Investing With ETFs – Part 2

In last week’s article, I talked about the benefits of investing in ETFs. This week I provide readers with more tips about ETF selection and investments.

5 Things To Look For When Buying ETFs

Exchange-Traded Funds are simple to understand. Below are five key factors that you should consider when choosing ETFs:

  1. Providers/Sponsors – Who is sponsoring the fund? These days the ETF industry is concentrated in a few big names. The scale and reputation of these providers should promote long-term stability. However, there are many smaller (niche) providers that are equally good. In the UK, iShares (Blackrock) and Vanguard are two trusted ETF providers.
  2. Underlying (Benchmark) Index – Find out what is the ETF try to achieve. Most ETFs will have an underlying index to track, which may or may be maintained by the ETF provider. Take the iShares FTSE 100 ETF as an example. The underlying index is the FTSE 100 Index, which is calculated by the FTSE Group. This index is then licensed to iShares, which attempts to replicate the returns of the FTSE 100 Index. Some indices could be esoteric and difficult to understand. They should be avoided. Also, if the underlying assets have illiquidity problems, this will result in large tracking errors. Additional questions you should ask:
    1. Equity ETF: Large-, mid- or small-cap? Single country or regional?
    2. Bond ETF: Gov or Corporate bonds? High-Yield (junk) or Investment Grade?
    3. Commodity ETF: Single or multi-sectors? Stocks or futures or synthetic? Roll Yield?
    4. Other questions: Is the ETF priced in domestic or foreign currency? Currency hedged? Where is the fund domiciled? Can it be traded within ISA or SIPP?
  3. Cost – Every fund costs money to run. Management fee, custody, and compliance costs could be considerable. Some ETF providers are more efficient, therefore provide cheaper funds for investors. The thing to look is the Total Expense Ratio (TER), which is the percentage of fund assets used to cover the fund costs annually. This figure will be published by provider for each fund. Avoid funds with high TERs.
  4. Size – Given the large range of ETFs in the market, investors naturally gravitate towards those ETFs that are better known, more efficient, and least costly. Choose larger ETFs as their liquidity/trading volumes are better. Remember that the asset class behind the ETF may also impact the bid-ask spread.
  5. Income – Does the ETF pay any income? Not all does, such as physical commodity ETFs. For many, dividends are paid on a periodic basis (quarterly or semi-annual). Find out more from the ETF’s fact sheet.

As a starting point, I list the Top 20 ETFs below for readers. They all trade on the LSE.

Once you have narrow down a list of ETFs, the next question is: How do you invest in ETFs?

Three Ways to Invest in ETFs

There are many ways to ‘skin a cat’, so to speak. For ETFs, the three investment methods are:

  1. Buy-and-Hold. This method is for investors who aim at long-term income and capital appreciation. This is suited for income-seeking, long-term portfolio builders, and investors that eschew market timing.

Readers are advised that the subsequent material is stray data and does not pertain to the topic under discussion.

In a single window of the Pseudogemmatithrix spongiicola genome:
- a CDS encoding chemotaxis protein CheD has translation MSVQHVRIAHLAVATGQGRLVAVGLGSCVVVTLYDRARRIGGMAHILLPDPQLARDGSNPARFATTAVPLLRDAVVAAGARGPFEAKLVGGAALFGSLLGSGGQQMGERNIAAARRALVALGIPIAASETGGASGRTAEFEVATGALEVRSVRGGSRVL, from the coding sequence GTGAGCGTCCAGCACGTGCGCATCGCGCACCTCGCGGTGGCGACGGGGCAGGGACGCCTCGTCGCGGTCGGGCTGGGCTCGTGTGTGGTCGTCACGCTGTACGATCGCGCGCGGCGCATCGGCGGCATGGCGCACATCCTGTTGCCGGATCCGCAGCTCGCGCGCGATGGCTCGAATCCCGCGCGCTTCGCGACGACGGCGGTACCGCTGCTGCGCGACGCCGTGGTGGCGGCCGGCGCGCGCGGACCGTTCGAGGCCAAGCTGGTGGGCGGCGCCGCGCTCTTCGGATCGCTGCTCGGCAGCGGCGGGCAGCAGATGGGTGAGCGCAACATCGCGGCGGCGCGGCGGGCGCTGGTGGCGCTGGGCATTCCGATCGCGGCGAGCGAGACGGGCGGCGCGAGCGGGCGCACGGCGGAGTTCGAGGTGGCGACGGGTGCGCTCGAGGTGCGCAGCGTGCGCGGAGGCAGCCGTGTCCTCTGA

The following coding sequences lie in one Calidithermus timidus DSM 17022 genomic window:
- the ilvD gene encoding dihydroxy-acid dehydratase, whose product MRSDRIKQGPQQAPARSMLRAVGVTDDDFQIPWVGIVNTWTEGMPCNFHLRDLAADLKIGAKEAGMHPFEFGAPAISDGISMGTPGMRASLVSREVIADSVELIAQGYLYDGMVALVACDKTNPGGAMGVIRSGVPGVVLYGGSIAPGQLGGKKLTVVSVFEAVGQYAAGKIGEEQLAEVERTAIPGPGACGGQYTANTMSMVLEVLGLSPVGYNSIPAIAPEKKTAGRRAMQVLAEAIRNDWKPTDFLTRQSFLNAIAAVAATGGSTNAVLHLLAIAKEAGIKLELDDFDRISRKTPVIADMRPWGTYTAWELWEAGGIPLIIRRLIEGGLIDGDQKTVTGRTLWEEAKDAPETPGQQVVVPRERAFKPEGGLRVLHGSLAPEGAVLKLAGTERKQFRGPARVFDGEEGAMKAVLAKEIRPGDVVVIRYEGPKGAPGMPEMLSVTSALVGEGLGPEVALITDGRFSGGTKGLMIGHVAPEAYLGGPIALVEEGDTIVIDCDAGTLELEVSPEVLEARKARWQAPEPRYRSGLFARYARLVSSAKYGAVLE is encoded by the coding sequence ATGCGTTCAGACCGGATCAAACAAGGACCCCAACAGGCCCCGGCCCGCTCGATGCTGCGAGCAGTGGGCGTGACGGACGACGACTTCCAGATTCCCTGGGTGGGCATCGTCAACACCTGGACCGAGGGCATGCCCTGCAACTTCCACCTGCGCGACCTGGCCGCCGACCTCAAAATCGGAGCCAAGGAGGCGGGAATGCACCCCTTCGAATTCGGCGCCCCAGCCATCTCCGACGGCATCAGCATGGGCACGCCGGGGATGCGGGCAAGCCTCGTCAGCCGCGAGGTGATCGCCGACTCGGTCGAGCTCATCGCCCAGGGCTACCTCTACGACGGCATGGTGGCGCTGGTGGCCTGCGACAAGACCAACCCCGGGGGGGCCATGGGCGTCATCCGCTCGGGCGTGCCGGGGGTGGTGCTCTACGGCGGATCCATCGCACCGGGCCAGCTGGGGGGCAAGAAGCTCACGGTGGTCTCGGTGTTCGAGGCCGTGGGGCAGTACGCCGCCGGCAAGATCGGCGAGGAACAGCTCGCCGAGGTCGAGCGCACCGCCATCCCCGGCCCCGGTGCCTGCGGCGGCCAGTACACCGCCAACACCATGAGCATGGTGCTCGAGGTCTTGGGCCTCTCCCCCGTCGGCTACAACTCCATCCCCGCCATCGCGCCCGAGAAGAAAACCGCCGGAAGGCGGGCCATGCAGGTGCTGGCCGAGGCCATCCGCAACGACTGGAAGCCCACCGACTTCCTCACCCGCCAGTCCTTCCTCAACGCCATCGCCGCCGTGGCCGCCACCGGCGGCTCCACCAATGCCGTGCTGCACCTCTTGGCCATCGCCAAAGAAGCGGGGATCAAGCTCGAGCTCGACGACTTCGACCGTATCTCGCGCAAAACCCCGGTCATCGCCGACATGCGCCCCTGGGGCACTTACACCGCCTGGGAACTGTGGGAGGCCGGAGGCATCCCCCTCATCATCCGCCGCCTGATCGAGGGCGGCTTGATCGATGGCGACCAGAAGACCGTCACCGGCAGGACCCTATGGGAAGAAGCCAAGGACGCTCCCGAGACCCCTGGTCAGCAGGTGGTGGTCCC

2. Buy-and-Hold with some market timing. For example, you could use the the so-called Ivy Portfolio strategy developed by Mebane Faber to protect your portfolio during bear markets. For instance, the method requires a monthly update on your portfolio holdings to see if the ETF has traded below its 12-month moving average. If it does, sell. An example of this method is given below.
  3. Market Timing. This mean you will trade and churn your ETF portfolio depending on your views and trading methods. Transaction costs will go up if the churn is excessive.

Another point to remember is the weighting of each ETF in your portfolio. You may put more capital into bond ETFs as they are less volatile than equity ETFs.

In conclusion, which method is for you? I can’t tell you this as the answer is inside you already. You just have to find it. In searching for the ‘perfect method’, however, it pays to remember John Bogle’s advice:

Long-term investment success is based on simplicity.*

*John Bogle was the founder of the Vanguard Group. He passed away earlier this month.

List of Top 20 UK ETFs

  1. iShares FTSE 100 (2000) – ISF
  2. Vanguard FTSE 100 (2012) – VUKE
  3. SPDR FTSE All Share (2012) – FTAL
  4. Vanguard FTSE 250 (2014) – VMID
  5. iShares UK Small Cap (2009) – CUKS
  6. iShares UK Dividends (2005) – IUKD
  7. Vanguard FTSE All World Equity (2012) – VWRL
  8. Vanguard FTSE All World Dividend (2013) – VHYL
  9. Vanguard S&P 500 (2012) – VUSA
  10. Invesco Nasdaq 100 (2002) – EQQQ
  11. iShares Core MSCI Europe (2007) – ISEU
  12. xTrackers Stoxx 50 (2008) – XESC
  13. Vanguard FTSE EM (2012) – VFEM
  14. iShares Core UK Gilt (2006) – IGLT
  15. SPDR Bloomberg Barclays 1-5 Year Gilt (2012) – GLTS
  16. iShares Sterling Index-Linked Gilts (2006) – INXG
  17. iShares Corporate £ Bond (2004) – SLXX
  18. Invest Physical Gold (2009) – SGLD
  19. ETFS Physical Silver (2007) – PHAG
  20. iShares UK Property (2007) – IUKP

Where can you trade and invest in ETFs?

Here is a quick guide to some of the best UK brokers that offer access to ETFs for trading or investing:

Or you can compare our selection of the best ETF brokers here…

Good Broker Guide Featured Brokers

Looking for institutional broker? Compare prime brokers here

Jackson has over 10 years experience as a financial analyst. Previously a director of Stockcube Research as head of Investors Intelligence providing market timing advice and research to some of the world largest institutions and hedge funds.

Expertise: Global macroeconomic investment strategy, statistical backtesting, asset allocation, and cross-asset research.

Jackson has a PhD in Finance from Durham University.